• Patient selection. According to conventional wisdom, the ideal candidate for a direct brow lift has functional blockage of the superior visual field attributable to low brow position, and dark, thick ("bushy") brow cilia. Due to the risk of visible scarring, I generally avoid this technique in younger patients and patients who would be bothered by scarring, which includes most cosmetic patients. With good patient selection and meticulous surgical technique, the incisions can be barely visible.

The patient with very deep horizontal forehead furrows may be a candidate for a mid-forehead incision, which can be hidden within the forehead wrinkles. Of all the surgical approaches, I believe the mid-forehead incision is the most difficult to hide, and can lead to the most visible scarring. Since the mid-forehead lift results in tightening of the skin, wrinkles that seemed like good places to hide an incision preoperatively may be much less prominent postoperatively. This approach should be performed infrequently and limited to functional patients with alopecia of the brows and scalp.

Since the direct brow approach relies on removal of tissue to provide lift, rather than contraction of brow elevator muscles or elimination of brow depressor muscles, it is a commonly used technique in patients with facial nerve palsies. These patients usually have functional problems due to severe brow ptosis. The direct brow lift can easily be performed unilaterally.

Figure 3. Direct brow lift. A, B) Preoperative. C, D) Three weeks after supraciliary direct brow lift with blepharoplasty. 
 • Surgical considerations. The direct brow lift can be performed using standard surgical techniques, and it requires no specialized equipment. An ellipse of skin is excised from the forehead directly over the brow. The shape of the incision can be individually tailored to address localized ptosis and arching of the brow (See Figure 2). With the patient in the upright position, the brow is manually lifted into the target position. A marking pen is held stationary as the brow is allowed to drop back into the resting position, and the amount of skin to be removed is systematically marked. No overcorrection is necessary with the direct brow lift due to the excellent mechanical advantage at this location. The position of the supraorbital notch is marked to avoid injury to the supraorbital neurovascular bundle intraoperatively. The surgery is easily performed under local anesthesia.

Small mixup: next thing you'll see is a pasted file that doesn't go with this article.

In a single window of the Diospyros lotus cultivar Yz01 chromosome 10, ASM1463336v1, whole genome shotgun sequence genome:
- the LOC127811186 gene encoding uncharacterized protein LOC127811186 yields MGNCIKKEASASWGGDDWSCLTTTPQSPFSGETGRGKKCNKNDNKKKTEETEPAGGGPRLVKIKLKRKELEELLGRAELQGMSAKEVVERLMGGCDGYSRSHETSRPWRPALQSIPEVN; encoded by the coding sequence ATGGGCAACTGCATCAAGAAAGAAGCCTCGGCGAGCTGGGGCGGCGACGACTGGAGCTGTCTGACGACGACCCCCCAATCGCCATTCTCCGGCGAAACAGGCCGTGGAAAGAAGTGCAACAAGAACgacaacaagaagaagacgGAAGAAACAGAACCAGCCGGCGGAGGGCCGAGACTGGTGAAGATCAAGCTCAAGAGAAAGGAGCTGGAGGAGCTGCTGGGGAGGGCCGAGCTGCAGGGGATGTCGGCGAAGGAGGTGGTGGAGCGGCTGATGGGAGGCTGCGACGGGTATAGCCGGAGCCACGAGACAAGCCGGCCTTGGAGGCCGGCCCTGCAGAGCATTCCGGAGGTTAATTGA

The supraciliary incision is created just within the uppermost hair of the brow to best hide the scar. The inferior incision is beveled parallel to the hair shafts to prevent postoperative hair loss. The superior incision is then beveled to the same degree to facilitate closure. The ellipse of skin and subcutaneous tissue is then excised, and hemostasis is maintained with directed cautery. Undermining is usually not required, and care should be taken to avoid the supraorbital vessels. If the brow is excessively floppy, it can be suspended to the galea above the superior incision using 4-0 nonabsorbable, monofilament sutures. Meticulous subcutaneous dermal closure is performed using 5-0 absorbable sutures to provide realignment and good eversion of the wound edge to minimize scarring. The skin edge is then closed using 6-0 monofilament sutures that can be removed in seven to 10 days. If a blepharoplasty is needed, it can be performed after the brow lift (See Figure 3).

The most common complications after a direct brow lift are visible scarring and paresthesias. Numbness of the forehead is common, but usually temporary. Scarring is most noticeable due to shadowing from a depressed scar, so hyper-eversion of the wound edges with mattress sutures is sometimes beneficial. Postoperative scarring can be masked with large spectacles or topical concealers. Microdermabrasion and laser resurfacing can also help to blend the scar. 

Hairline Approaches to Brow Lift

Figure 4.  Variations in hairline brow incisions. A) Pretrichial incision, green. B) coronal incision, yellow. C) endoscopic brow lift incisions, red. 
Incisions at or posterior to the hairline offer distinct advantages over direct brow incisions.4,5 They offer superior ability to reduce forehead rhytids, to directly view and resect glabellar brow depressor muscles, and to camouflage the incisions. While popular with facial and oculofacial plastic surgeons, most general ophthalmologists do not use these posterior approaches due to less familiarity with the anatomy, steep learning curves and need for specialized equipment. Since these incisions are located relatively far from the site of intended action (the brow), the ratio of skin excised to brow lift has been estimated in the 2:1 to 5:1 range. There is also controversy as to the duration of the lift.